First is the possibility of a desk-top supercomputer in a few years. A company called Optalysys says they will soon be releasing a first generation chip set and desk-top size computer that will be able to run at a speed of 346 gigaflops in the first generation. A flop is a measure of instructions per second that can be performed by a computer. A gigaflop is 109 instructions, a petaflop is 1015 instructions and an exaflop is 1018. The fastest supercomputer today is the Tinahhe-2, built by a Chinese university and which operates at 34 petaflops, which is obviously much faster than this first desktop machine.
The computer works by beaming low-intensity lasers through layers of liquid crystal. They say that in upcoming generations that they will have a machine that can do 9 petaflops by 2017 and they have a goal of having a machine that will do 17.1 exaflops (17,100 petaflops) by 2020. The 2017 version will be half as fast as the fastest supercomputer today and yet be far smaller and use far less power. This would make it possible for many more companies and universities to own a supercomputer. And if they really can achieve their goal by 2020 it means another big leap forward in supercomputing power since that machine would be several magnitudes faster than the Chinese machine today. This is exciting news because in the future there are going to be mountains of data to be analyzed and it’s going to take myriad, and affordable supercomputing to keep up with the demands of big data.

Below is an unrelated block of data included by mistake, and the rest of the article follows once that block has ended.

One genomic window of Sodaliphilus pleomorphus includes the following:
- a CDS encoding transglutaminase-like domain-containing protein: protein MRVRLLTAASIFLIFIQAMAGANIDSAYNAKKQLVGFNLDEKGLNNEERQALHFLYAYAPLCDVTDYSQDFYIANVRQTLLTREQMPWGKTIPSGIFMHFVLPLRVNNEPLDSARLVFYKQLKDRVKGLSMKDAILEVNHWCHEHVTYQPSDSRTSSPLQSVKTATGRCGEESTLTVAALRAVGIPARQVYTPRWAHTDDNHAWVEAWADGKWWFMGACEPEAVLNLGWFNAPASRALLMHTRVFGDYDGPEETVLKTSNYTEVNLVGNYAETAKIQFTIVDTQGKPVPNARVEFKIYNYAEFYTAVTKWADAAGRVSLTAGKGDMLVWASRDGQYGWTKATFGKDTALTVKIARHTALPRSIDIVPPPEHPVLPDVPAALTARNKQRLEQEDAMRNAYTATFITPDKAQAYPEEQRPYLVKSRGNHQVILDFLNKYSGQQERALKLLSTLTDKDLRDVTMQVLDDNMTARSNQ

In a somewhat related, but very different approach, IBM has announced that it has developed a chip that mimics the way the human brain works. They have developed a chip they call TrueNorth that contains the equivalent of one million human neurons and 256 million synapses.
The IBM chip is a totally different approach to computing. The human brain stores memories and does computing within the same neural network and this chip does the same thing. IBM has been able to create what they call spiking neurons within the chip, which means that the chip can store data as a pattern of pulses much in the same way the brain does. This is a fundamentally different approach than traditional computers that use what is called Von Neumann computing that separates data and computing. One of the problems with traditional computing is that data has to be moved back and forth to be processes, meaning that normal computers don’t do anything in real time and there are often data bottlenecks.
The IBM TrueNorth chip, even in this first generation is able to process things in real time. Early work on the chip has shown that it can do things like recognize images in real time both faster and with far less power than traditional computers. IBM doesn’t claim that this particular chip is ready to put into products and they see it as the first prototype for testing this new method of computing. It’s even possible that this might be a dead-end in terms of commercial applications, although IBM already sees possibilities for this kind of computer to be used for both real time and graphics applications.
This chip was designed as part of a DARPA program called SyNAPSE, which is short for Systems of Neuromorphic Adaptive Plastic Scalable Electronics, which is an effort to create a brain-like hardware. The end game of that program is to eventually design a computer that can learn, and this first IBM chip is a long way from that end game. And of course, anybody who has seen the Terminator movies knows that DARPA is shooting to develop a benign version of Skynet!